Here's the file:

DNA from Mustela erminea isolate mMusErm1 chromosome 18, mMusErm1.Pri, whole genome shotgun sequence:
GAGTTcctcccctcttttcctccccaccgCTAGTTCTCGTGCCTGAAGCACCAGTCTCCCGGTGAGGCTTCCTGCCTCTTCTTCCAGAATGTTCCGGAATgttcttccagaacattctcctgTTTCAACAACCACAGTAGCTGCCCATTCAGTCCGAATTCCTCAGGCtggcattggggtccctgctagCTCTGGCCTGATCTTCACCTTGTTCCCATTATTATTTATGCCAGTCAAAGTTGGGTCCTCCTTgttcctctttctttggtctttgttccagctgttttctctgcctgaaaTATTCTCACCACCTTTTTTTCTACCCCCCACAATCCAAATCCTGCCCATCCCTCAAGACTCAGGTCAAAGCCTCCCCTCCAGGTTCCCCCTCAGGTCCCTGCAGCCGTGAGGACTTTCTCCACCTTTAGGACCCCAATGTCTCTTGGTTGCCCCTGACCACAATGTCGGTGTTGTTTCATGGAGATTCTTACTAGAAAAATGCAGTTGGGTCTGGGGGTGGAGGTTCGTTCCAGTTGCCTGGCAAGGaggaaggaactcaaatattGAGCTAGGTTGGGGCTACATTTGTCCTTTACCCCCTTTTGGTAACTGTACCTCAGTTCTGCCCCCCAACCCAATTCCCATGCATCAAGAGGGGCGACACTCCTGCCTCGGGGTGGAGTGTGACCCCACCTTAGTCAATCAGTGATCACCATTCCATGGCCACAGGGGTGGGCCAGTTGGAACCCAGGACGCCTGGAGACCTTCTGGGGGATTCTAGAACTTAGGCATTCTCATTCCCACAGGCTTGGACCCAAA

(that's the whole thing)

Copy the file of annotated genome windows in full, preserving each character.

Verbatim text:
DNA from Mustela erminea isolate mMusErm1 chromosome 18, mMusErm1.Pri, whole genome shotgun sequence:
GAGTTcctcccctcttttcctccccaccgCTAGTTCTCGTGCCTGAAGCACCAGTCTCCCGGTGAGGCTTCCTGCCTCTTCTTCCAGAATGTTCCGGAATgttcttccagaacattctcctgTTTCAACAACCACAGTAGCTGCCCATTCAGTCCGAATTCCTCAGGCtggcattggggtccctgctagCTCTGGCCTGATCTTCACCTTGTTCCCATTATTATTTATGCCAGTCAAAGTTGGGTCCTCCTTgttcctctttctttggtctttgttccagctgttttctctgcctgaaaTATTCTCACCACCTTTTTTTCTACCCCCCACAATCCAAATCCTGCCCATCCCTCAAGACTCAGGTCAAAGCCTCCCCTCCAGGTTCCCCCTCAGGTCCCTGCAGCCGTGAGGACTTTCTCCACCTTTAGGACCCCAATGTCTCTTGGTTGCCCCTGACCACAATGTCGGTGTTGTTTCATGGAGATTCTTACTAGAAAAATGCAGTTGGGTCTGGGGGTGGAGGTTCGTTCCAGTTGCCTGGCAAGGaggaaggaactcaaatattGAGCTAGGTTGGGGCTACATTTGTCCTTTACCCCCTTTTGGTAACTGTACCTCAGTTCTGCCCCCCAACCCAATTCCCATGCATCAAGAGGGGCGACACTCCTGCCTCGGGGTGGAGTGTGACCCCACCTTAGTCAATCAGTGATCACCATTCCATGGCCACAGGGGTGGGCCAGTTGGAACCCAGGACGCCTGGAGACCTTCTGGGGGATTCTAGAACTTAGGCATTCTCATTCCCACAGGCTTGGACCCAAA